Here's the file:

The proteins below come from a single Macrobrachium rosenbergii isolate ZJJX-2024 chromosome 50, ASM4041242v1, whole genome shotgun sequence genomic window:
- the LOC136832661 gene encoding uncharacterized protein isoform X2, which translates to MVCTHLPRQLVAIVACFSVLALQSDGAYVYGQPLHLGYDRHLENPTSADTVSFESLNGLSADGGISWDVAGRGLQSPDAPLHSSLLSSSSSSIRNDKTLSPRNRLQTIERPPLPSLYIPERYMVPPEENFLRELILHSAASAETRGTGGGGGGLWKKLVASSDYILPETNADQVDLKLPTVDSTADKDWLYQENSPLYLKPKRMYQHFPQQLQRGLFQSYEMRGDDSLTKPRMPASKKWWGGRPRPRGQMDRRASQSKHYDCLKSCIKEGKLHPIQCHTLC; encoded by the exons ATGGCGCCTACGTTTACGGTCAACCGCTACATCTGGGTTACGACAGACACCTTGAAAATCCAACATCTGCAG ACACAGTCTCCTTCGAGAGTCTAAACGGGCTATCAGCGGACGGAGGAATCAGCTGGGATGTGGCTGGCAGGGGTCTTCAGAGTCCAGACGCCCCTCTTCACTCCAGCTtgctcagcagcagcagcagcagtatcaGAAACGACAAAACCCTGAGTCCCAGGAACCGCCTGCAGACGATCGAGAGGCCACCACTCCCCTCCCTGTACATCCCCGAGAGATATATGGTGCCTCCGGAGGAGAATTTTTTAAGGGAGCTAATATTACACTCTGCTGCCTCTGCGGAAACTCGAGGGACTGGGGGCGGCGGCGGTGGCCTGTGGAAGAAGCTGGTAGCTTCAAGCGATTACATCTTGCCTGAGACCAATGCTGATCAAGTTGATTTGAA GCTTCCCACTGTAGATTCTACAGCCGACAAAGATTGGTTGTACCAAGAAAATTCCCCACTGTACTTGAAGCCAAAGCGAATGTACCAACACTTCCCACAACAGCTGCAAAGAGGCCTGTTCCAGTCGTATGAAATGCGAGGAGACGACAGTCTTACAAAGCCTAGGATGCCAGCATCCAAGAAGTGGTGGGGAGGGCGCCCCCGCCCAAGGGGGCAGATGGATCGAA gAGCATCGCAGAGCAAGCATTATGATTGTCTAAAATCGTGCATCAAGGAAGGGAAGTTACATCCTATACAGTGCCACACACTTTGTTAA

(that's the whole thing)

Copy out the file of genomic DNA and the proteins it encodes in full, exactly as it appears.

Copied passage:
The proteins below come from a single Macrobrachium rosenbergii isolate ZJJX-2024 chromosome 50, ASM4041242v1, whole genome shotgun sequence genomic window:
- the LOC136832661 gene encoding uncharacterized protein isoform X2, which translates to MVCTHLPRQLVAIVACFSVLALQSDGAYVYGQPLHLGYDRHLENPTSADTVSFESLNGLSADGGISWDVAGRGLQSPDAPLHSSLLSSSSSSIRNDKTLSPRNRLQTIERPPLPSLYIPERYMVPPEENFLRELILHSAASAETRGTGGGGGGLWKKLVASSDYILPETNADQVDLKLPTVDSTADKDWLYQENSPLYLKPKRMYQHFPQQLQRGLFQSYEMRGDDSLTKPRMPASKKWWGGRPRPRGQMDRRASQSKHYDCLKSCIKEGKLHPIQCHTLC; encoded by the exons ATGGCGCCTACGTTTACGGTCAACCGCTACATCTGGGTTACGACAGACACCTTGAAAATCCAACATCTGCAG ACACAGTCTCCTTCGAGAGTCTAAACGGGCTATCAGCGGACGGAGGAATCAGCTGGGATGTGGCTGGCAGGGGTCTTCAGAGTCCAGACGCCCCTCTTCACTCCAGCTtgctcagcagcagcagcagcagtatcaGAAACGACAAAACCCTGAGTCCCAGGAACCGCCTGCAGACGATCGAGAGGCCACCACTCCCCTCCCTGTACATCCCCGAGAGATATATGGTGCCTCCGGAGGAGAATTTTTTAAGGGAGCTAATATTACACTCTGCTGCCTCTGCGGAAACTCGAGGGACTGGGGGCGGCGGCGGTGGCCTGTGGAAGAAGCTGGTAGCTTCAAGCGATTACATCTTGCCTGAGACCAATGCTGATCAAGTTGATTTGAA GCTTCCCACTGTAGATTCTACAGCCGACAAAGATTGGTTGTACCAAGAAAATTCCCCACTGTACTTGAAGCCAAAGCGAATGTACCAACACTTCCCACAACAGCTGCAAAGAGGCCTGTTCCAGTCGTATGAAATGCGAGGAGACGACAGTCTTACAAAGCCTAGGATGCCAGCATCCAAGAAGTGGTGGGGAGGGCGCCCCCGCCCAAGGGGGCAGATGGATCGAA gAGCATCGCAGAGCAAGCATTATGATTGTCTAAAATCGTGCATCAAGGAAGGGAAGTTACATCCTATACAGTGCCACACACTTTGTTAA